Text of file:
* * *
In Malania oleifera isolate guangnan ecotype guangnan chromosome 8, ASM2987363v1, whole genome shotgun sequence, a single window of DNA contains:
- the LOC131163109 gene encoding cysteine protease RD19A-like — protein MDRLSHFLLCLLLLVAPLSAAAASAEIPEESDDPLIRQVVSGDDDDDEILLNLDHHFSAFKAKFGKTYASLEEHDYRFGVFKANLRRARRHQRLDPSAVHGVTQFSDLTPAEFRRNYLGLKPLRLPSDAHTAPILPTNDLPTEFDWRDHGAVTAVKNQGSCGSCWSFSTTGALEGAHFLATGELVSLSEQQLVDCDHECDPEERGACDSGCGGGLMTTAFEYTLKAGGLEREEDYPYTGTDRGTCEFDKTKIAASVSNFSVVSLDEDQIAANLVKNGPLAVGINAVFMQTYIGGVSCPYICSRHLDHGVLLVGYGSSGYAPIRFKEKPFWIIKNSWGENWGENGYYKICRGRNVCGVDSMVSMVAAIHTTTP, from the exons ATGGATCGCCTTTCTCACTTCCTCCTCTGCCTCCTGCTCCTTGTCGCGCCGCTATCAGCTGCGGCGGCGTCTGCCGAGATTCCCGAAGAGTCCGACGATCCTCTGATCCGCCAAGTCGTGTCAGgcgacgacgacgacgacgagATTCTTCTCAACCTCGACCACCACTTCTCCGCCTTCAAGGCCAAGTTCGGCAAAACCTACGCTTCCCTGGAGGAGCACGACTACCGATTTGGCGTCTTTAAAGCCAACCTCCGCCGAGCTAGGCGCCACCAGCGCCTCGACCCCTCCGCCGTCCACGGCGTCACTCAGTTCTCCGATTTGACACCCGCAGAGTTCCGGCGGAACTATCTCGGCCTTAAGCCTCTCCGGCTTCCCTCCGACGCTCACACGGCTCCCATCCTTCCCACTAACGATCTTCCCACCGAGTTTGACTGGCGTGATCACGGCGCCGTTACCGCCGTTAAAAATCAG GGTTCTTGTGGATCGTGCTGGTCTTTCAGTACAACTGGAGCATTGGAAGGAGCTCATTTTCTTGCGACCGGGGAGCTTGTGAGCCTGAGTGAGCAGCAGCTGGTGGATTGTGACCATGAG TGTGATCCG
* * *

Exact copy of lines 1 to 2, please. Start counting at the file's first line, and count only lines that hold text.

In Malania oleifera isolate guangnan ecotype guangnan chromosome 8, ASM2987363v1, whole genome shotgun sequence, a single window of DNA contains:
- the LOC131163109 gene encoding cysteine protease RD19A-like — protein MDRLSHFLLCLLLLVAPLSAAAASAEIPEESDDPLIRQVVSGDDDDDEILLNLDHHFSAFKAKFGKTYASLEEHDYRFGVFKANLRRARRHQRLDPSAVHGVTQFSDLTPAEFRRNYLGLKPLRLPSDAHTAPILPTNDLPTEFDWRDHGAVTAVKNQGSCGSCWSFSTTGALEGAHFLATGELVSLSEQQLVDCDHECDPEERGACDSGCGGGLMTTAFEYTLKAGGLEREEDYPYTGTDRGTCEFDKTKIAASVSNFSVVSLDEDQIAANLVKNGPLAVGINAVFMQTYIGGVSCPYICSRHLDHGVLLVGYGSSGYAPIRFKEKPFWIIKNSWGENWGENGYYKICRGRNVCGVDSMVSMVAAIHTTTP, from the exons ATGGATCGCCTTTCTCACTTCCTCCTCTGCCTCCTGCTCCTTGTCGCGCCGCTATCAGCTGCGGCGGCGTCTGCCGAGATTCCCGAAGAGTCCGACGATCCTCTGATCCGCCAAGTCGTGTCAGgcgacgacgacgacgacgagATTCTTCTCAACCTCGACCACCACTTCTCCGCCTTCAAGGCCAAGTTCGGCAAAACCTACGCTTCCCTGGAGGAGCACGACTACCGATTTGGCGTCTTTAAAGCCAACCTCCGCCGAGCTAGGCGCCACCAGCGCCTCGACCCCTCCGCCGTCCACGGCGTCACTCAGTTCTCCGATTTGACACCCGCAGAGTTCCGGCGGAACTATCTCGGCCTTAAGCCTCTCCGGCTTCCCTCCGACGCTCACACGGCTCCCATCCTTCCCACTAACGATCTTCCCACCGAGTTTGACTGGCGTGATCACGGCGCCGTTACCGCCGTTAAAAATCAG GGTTCTTGTGGATCGTGCTGGTCTTTCAGTACAACTGGAGCATTGGAAGGAGCTCATTTTCTTGCGACCGGGGAGCTTGTGAGCCTGAGTGAGCAGCAGCTGGTGGATTGTGACCATGAG TGTGATCCG